Having been in the blogging gig for awhile now, my personal view is that you need to take the subscriber count with a pinch of salt. It is off course impressive to see blogs with subscriber counts in the thousands, but there are other factors to consider when deciding at first blush if this is a “quality” blog which has attracted so many subscribers. The easiest way to check this is by comparing the blog traffic (easy if a public a Sitemeter tracker is provided – see mine on the bottom right of the page as an example) or using some of the following factors:
1. How long has the blog been around. Check the archives and frequency of posting. A blog that has been around for only 3 months and has 500+ subscribers is either exceptionally good or using some not-so-above board techniques to inflate subscriber count.
2. Does the quality of writing warrant the subscriber count? Well written and interesting blogs tend to attract subscribers.
3. What other blogs link to it. A blog with a decent amount of subscribers means it has been around for a while and has fans which include other bloggers. You should see links to or mentions of the blog in question at various other sites. If not, then this should raise a red flag.
4. Based on the blog and its subject matter, a blog with a large number of subscribers (3000+) should also have a good search engine presence. Pick some general blog titles from the recent archives and copy it into a Google search. The blog should come up near the top – if not, could be a bogus blog.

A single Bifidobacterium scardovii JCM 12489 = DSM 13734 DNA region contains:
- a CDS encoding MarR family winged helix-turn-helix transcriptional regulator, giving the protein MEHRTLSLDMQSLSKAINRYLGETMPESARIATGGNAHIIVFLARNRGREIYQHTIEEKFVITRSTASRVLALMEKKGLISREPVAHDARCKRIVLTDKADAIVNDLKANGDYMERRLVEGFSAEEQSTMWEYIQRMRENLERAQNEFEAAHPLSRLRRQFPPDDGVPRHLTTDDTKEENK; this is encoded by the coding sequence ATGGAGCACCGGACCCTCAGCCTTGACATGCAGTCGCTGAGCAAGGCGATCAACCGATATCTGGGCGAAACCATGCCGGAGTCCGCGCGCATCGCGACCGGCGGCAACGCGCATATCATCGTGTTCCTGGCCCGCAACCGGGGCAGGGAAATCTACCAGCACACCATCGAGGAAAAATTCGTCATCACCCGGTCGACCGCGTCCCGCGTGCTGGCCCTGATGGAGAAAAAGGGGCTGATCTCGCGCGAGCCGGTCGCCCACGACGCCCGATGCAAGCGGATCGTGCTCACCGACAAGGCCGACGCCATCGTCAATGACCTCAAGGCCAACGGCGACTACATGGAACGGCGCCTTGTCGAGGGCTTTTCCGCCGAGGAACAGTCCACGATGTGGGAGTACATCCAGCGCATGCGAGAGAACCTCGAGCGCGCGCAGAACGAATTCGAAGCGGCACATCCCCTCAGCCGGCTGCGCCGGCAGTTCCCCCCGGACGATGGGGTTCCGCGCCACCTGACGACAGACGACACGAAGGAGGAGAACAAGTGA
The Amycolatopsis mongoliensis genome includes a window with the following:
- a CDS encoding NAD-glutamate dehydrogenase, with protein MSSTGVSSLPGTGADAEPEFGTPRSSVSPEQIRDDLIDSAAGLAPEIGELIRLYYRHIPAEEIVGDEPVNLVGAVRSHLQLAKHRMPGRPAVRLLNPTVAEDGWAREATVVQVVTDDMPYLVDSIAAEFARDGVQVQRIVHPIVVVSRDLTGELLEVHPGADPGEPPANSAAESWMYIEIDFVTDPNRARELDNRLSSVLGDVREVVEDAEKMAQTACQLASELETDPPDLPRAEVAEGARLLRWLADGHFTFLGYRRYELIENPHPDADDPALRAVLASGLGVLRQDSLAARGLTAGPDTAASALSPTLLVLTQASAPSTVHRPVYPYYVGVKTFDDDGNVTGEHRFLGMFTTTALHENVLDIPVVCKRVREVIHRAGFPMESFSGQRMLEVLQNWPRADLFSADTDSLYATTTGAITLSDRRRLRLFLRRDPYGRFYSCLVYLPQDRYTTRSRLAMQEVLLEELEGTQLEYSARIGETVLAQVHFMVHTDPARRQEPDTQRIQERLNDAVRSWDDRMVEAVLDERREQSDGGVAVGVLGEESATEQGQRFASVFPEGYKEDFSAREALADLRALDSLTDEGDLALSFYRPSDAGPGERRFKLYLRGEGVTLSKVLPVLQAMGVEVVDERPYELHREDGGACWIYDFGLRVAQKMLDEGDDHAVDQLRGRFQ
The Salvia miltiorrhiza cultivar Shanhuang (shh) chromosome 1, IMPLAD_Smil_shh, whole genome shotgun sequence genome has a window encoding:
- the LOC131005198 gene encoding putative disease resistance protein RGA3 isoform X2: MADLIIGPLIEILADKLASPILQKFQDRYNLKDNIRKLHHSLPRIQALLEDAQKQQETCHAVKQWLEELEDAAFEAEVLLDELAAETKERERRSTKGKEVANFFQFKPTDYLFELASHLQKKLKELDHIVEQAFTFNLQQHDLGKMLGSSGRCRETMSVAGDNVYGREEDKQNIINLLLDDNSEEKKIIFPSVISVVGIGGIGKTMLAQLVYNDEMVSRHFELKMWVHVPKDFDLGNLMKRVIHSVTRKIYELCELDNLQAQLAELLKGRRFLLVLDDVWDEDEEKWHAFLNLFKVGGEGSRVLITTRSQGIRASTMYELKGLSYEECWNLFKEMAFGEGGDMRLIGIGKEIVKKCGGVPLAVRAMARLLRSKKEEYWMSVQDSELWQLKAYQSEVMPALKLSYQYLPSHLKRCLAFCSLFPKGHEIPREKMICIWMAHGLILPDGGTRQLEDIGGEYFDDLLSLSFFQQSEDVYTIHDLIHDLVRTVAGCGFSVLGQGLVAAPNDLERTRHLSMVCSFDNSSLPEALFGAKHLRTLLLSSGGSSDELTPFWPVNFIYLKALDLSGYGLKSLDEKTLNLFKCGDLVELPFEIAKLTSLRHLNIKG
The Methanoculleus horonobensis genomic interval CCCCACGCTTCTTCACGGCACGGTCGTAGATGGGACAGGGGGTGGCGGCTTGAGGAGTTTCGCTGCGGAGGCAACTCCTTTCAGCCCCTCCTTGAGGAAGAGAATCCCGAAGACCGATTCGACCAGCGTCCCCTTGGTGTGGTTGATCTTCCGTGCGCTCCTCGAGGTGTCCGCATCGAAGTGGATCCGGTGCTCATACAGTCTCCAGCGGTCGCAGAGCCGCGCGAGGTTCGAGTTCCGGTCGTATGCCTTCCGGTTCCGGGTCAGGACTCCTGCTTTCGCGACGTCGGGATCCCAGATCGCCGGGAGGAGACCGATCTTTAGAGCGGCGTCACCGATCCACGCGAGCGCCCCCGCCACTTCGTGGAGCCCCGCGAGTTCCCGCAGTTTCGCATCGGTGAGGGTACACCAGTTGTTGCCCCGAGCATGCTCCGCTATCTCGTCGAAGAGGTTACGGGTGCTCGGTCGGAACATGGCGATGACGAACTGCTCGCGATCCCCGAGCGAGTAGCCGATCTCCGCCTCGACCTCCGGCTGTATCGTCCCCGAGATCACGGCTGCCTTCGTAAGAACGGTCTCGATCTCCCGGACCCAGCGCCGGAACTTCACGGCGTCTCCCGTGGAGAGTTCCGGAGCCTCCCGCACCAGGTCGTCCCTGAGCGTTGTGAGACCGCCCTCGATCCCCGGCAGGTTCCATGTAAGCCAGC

5. Check the Alexa rating and Technorati rating. Generally the lower the rating the better the blog. For example, Trent from the Simple dollar has over 38,000 subscribers and his Alexa rating is 85,000 (very good).
6. Comments. A blog’s comments count is generally correlated with the number of subscribers. I have yet to see a legitimate blog with 1000+ subscribers not receive multiple comments per post.
There are other factors too, but I found that the above are good indicators of a sites quality as opposed to just looking at the subscriber count. Given this though, I do think it is a great goal to grow your legitimate subcribers and my target is 300 by year end. What your thoughts on using the subscriber count as a reliable way to judge the quality of a blog? Does the greater number of subscribers have a direct correlation with the quality of the blog and would make you subscribe?
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Appearances this week
Thanks to the Personal Financier for hosting the Carnival of Personal Finance and featuring my article Ten Car Buying Tips to Getting a Great Deal. I also wrote a guest post at the tax guy’s blog titled Should I do my own taxes.
From the Finance Blog Network, Curt completes his series on business in the post Businesses I’ve Tried and What I’ve Learned – Part 5: Infopreneur. Kyle has an interesting analysis on the market events this week at Yesterday Was a Four Standard Deviation Event.
Tough Money Love brings us a sobering look at The Two Personal Finance Lessons We Should Learn from the Demise of U.S. Investment Banks. The smarter wallet brings us some good tips when Planning To Buy A Car? Car Buying Tips For The Used Car Shopper. Finally, Moolanomy writes a in depth piece on The Four Corners of Wealth Management in an Economic Crisis (GP)